Spring is here, and that means it's time for talented underclassmen hoopsters to weigh their options.
For the top players, such as Utah's Andrew Bogut and Wake Forest's Chris Paul, there isn't a whole lot to weigh. They will be top lottery picks, their value is at about its highest, and it's time for them to move on. It's a business decision, really, and while I'm at the top of the list of people who cherish academics, if I had a kid with the demonstrated skills of those two who had a passion for the game, the decision really isn't that hard to make. (I would be less thrilled if I had an Ivy Leaguer who decided to spend most of his days playing poker, even if he were making six figures at it).
For others, the decision is harder (click here for the list; and click here for the skinny, both thanks to ESPN.com). As Andy Katz points out, there are a few kids who need to enter the draft; family issues compel that they play for money somewhere. Many kids entered to assess where they stand, and they are smart not to have signed with agents and forfeit their eligibility status.
The coaches, on the other hand, are sweating. Why? First, they finalize their recruiting seasons early. Long gone are the days where kids decided at some point during or after their senior years. Today, most kids are inked either after their junior seasons or at some point before their senior seasons begin. Therein lies the problem, because coaches recruit for future projected needs, and their plans could go awry if, as in the case of North Carolina, three key underclassmen opt to leave early. There's no great way you can recruit to immediately fill gaping holes, whether they're left by a trio (Felton, McCants and May) or by a single individual (Chris Paul). It's just too difficult to do.
There are three conclusions that one can draw from the early-entry situation. The first is that it's good for college basketball, because it assures that there cannot be dynasties. The reason is that if the elite programs always draw the type of player who will consider leaving early, the periodic voids that these programs will suffer from early departures will ensure enough tumult in the major programs to enable other programs to challenge the elite group. The second is that there's really no overall effect, because the elite programs will always draw enough elite players, and while those programs might suffer periodic declines (either to the bottom of the Top 25 or once in a while out of it), they'll still remain top programs. Support for this argument is that Duke, Carolina, Kansas and Kentucky, for starters, have remained elite programs (Carolina's temporary decline several years ago stemmed from coaching programs more than anything else). The third is that this system makes college basketball worse, because when you couple this system with the fact elite players from HS go straight to the NBA, the dilution of talent is too great. Also, when elite players leave a George Washington or a Northwestern, those programs could be set back for a while.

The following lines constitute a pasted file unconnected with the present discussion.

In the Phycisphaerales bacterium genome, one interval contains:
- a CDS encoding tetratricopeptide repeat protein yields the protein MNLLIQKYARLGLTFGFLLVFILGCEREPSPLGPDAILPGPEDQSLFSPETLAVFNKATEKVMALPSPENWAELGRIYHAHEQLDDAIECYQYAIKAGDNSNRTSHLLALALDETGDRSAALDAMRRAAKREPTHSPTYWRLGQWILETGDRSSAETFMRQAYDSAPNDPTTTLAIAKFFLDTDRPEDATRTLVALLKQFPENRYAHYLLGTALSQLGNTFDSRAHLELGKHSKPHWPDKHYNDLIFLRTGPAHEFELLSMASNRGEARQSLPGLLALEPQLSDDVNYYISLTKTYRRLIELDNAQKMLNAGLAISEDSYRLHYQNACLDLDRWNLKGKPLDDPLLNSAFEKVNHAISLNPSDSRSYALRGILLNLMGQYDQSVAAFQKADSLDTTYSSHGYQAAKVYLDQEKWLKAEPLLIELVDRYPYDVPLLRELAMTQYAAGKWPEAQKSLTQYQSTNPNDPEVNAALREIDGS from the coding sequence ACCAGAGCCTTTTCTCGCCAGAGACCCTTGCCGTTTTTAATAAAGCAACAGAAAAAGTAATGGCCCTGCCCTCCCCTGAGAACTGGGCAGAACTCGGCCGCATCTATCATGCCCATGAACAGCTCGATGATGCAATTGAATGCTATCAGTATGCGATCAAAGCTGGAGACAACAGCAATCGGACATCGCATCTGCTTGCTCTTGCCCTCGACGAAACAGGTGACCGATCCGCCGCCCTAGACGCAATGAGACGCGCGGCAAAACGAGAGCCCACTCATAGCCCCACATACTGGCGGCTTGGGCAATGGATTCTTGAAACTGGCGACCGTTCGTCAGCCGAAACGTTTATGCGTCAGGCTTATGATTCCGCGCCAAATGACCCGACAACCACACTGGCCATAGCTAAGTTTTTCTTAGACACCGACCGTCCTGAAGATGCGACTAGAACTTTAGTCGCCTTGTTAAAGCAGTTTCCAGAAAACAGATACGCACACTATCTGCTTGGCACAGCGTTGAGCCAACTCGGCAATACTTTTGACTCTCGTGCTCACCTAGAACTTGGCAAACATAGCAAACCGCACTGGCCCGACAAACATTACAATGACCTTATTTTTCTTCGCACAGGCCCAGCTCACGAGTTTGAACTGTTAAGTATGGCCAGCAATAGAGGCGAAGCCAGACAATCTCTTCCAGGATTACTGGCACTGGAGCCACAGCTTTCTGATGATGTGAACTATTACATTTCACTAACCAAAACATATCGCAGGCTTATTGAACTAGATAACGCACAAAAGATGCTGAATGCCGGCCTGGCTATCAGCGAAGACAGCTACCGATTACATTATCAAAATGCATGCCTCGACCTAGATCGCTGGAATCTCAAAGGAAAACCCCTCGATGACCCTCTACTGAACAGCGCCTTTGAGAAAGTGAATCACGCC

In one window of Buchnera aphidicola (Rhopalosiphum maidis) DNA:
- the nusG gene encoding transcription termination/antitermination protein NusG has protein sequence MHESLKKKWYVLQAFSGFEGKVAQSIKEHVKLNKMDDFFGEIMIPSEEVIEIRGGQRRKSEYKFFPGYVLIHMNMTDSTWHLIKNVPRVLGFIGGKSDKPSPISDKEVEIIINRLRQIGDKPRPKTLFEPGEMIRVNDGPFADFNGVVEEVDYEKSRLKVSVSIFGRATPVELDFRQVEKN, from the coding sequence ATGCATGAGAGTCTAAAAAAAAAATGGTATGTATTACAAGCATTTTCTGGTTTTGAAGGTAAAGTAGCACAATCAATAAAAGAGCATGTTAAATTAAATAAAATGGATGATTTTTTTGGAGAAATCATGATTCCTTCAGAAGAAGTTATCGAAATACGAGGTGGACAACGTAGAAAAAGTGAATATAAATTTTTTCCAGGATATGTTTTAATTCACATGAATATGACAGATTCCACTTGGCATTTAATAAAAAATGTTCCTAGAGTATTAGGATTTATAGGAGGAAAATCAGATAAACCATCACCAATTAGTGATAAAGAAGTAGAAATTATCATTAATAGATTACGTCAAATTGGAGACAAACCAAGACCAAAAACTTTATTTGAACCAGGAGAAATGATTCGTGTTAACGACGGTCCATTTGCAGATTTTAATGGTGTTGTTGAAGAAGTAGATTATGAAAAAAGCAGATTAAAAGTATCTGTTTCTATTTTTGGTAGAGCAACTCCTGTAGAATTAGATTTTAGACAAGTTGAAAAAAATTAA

In thinking this through, my view is that the overall effect is probably slight, and this phenomenon only compels the elite programs to recruit more efficiently. For example, if your program will rely on key juniors and sophs, then you'll need good frosh to groom to ultimately replace the juniors, and you'll need good recruits to provide backups for the sophs once those sophs become juniors. That said, you certainly can't plan for a frosh's early departure, because it's likely that you won't have a backup plan on the bench or in the recruiting pipeline to replace a key frosh who, by definition, just got there. Which means that a program has to be careful what it wishes for when it recruits a DaJuan Wagner or a Tim Thomas, players who were likely to leave after a single season and who did just that. In the end, the elite programs will recruit smartly, balancing positions and talent so as to keep current players happy (i.e., by not recruiting two top-5 PGs in back-to-back years), so as to make sure that the rotation will have enough players with star potential (read: give them the ball in the final minutes and they'll make something happen, so that means that the frosh PF might be a better player than the senior, but the junior PG may be the star with the frosh a talented PG in waiting), and so as to make sure that there are succession plans for each group of players.
Most certainly, that's not an easy task, but remember not that many players leave early (even if the list of those testing the waters is long), and somehow year after year we end up seeing Duke, Kentucky, Kansas, Syracuse, Illinois, North Carolina and several others in the Sweet Sixteen.
Thankfully, most of the kids who have entered are just testing the waters. It's sad to see HS kids enter the NBA draft and forego their eligibility, only not to be first-round picks or not to make NBA rosters, and it's sad to see underclassmen who sign with agents, thereby foregoing their remaining eligibility, and then not get selected. No one wishes bad things on any of those kids, and for those who belong in the NBA, it's great that they'll get the chance.
Even if that means that some $1 million a year coach who makes more than his University's president has to sweat a little more to earn his living.
Hey coach, that's why they pay you the big bucks.